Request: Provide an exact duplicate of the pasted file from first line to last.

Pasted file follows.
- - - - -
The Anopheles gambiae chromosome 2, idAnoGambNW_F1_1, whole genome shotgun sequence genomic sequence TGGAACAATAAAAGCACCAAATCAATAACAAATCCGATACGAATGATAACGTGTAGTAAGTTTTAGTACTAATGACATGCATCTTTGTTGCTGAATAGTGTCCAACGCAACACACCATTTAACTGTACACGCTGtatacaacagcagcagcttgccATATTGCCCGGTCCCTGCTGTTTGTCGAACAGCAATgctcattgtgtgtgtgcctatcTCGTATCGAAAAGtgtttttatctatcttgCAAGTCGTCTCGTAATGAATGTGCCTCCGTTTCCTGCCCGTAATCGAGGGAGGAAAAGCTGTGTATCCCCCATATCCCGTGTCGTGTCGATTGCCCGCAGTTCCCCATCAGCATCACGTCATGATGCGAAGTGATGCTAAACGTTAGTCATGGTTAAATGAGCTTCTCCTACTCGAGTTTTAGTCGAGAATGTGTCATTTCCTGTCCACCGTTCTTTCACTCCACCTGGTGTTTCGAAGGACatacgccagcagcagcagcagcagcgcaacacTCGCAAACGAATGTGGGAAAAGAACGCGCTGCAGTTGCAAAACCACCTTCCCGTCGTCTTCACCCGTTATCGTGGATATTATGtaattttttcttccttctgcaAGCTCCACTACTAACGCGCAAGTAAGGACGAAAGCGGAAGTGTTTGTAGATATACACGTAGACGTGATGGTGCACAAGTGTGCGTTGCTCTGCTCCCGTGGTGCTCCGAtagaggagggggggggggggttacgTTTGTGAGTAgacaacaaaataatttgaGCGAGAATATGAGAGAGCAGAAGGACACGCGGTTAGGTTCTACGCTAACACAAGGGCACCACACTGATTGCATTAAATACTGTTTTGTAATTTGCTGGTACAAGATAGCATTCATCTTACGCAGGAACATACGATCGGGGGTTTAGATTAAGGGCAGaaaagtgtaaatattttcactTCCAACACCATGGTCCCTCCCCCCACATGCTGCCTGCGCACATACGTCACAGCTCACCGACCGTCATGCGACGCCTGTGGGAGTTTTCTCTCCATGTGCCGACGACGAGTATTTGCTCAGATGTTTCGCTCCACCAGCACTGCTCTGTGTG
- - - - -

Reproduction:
The Anopheles gambiae chromosome 2, idAnoGambNW_F1_1, whole genome shotgun sequence genomic sequence TGGAACAATAAAAGCACCAAATCAATAACAAATCCGATACGAATGATAACGTGTAGTAAGTTTTAGTACTAATGACATGCATCTTTGTTGCTGAATAGTGTCCAACGCAACACACCATTTAACTGTACACGCTGtatacaacagcagcagcttgccATATTGCCCGGTCCCTGCTGTTTGTCGAACAGCAATgctcattgtgtgtgtgcctatcTCGTATCGAAAAGtgtttttatctatcttgCAAGTCGTCTCGTAATGAATGTGCCTCCGTTTCCTGCCCGTAATCGAGGGAGGAAAAGCTGTGTATCCCCCATATCCCGTGTCGTGTCGATTGCCCGCAGTTCCCCATCAGCATCACGTCATGATGCGAAGTGATGCTAAACGTTAGTCATGGTTAAATGAGCTTCTCCTACTCGAGTTTTAGTCGAGAATGTGTCATTTCCTGTCCACCGTTCTTTCACTCCACCTGGTGTTTCGAAGGACatacgccagcagcagcagcagcagcgcaacacTCGCAAACGAATGTGGGAAAAGAACGCGCTGCAGTTGCAAAACCACCTTCCCGTCGTCTTCACCCGTTATCGTGGATATTATGtaattttttcttccttctgcaAGCTCCACTACTAACGCGCAAGTAAGGACGAAAGCGGAAGTGTTTGTAGATATACACGTAGACGTGATGGTGCACAAGTGTGCGTTGCTCTGCTCCCGTGGTGCTCCGAtagaggagggggggggggggttacgTTTGTGAGTAgacaacaaaataatttgaGCGAGAATATGAGAGAGCAGAAGGACACGCGGTTAGGTTCTACGCTAACACAAGGGCACCACACTGATTGCATTAAATACTGTTTTGTAATTTGCTGGTACAAGATAGCATTCATCTTACGCAGGAACATACGATCGGGGGTTTAGATTAAGGGCAGaaaagtgtaaatattttcactTCCAACACCATGGTCCCTCCCCCCACATGCTGCCTGCGCACATACGTCACAGCTCACCGACCGTCATGCGACGCCTGTGGGAGTTTTCTCTCCATGTGCCGACGACGAGTATTTGCTCAGATGTTTCGCTCCACCAGCACTGCTCTGTGTG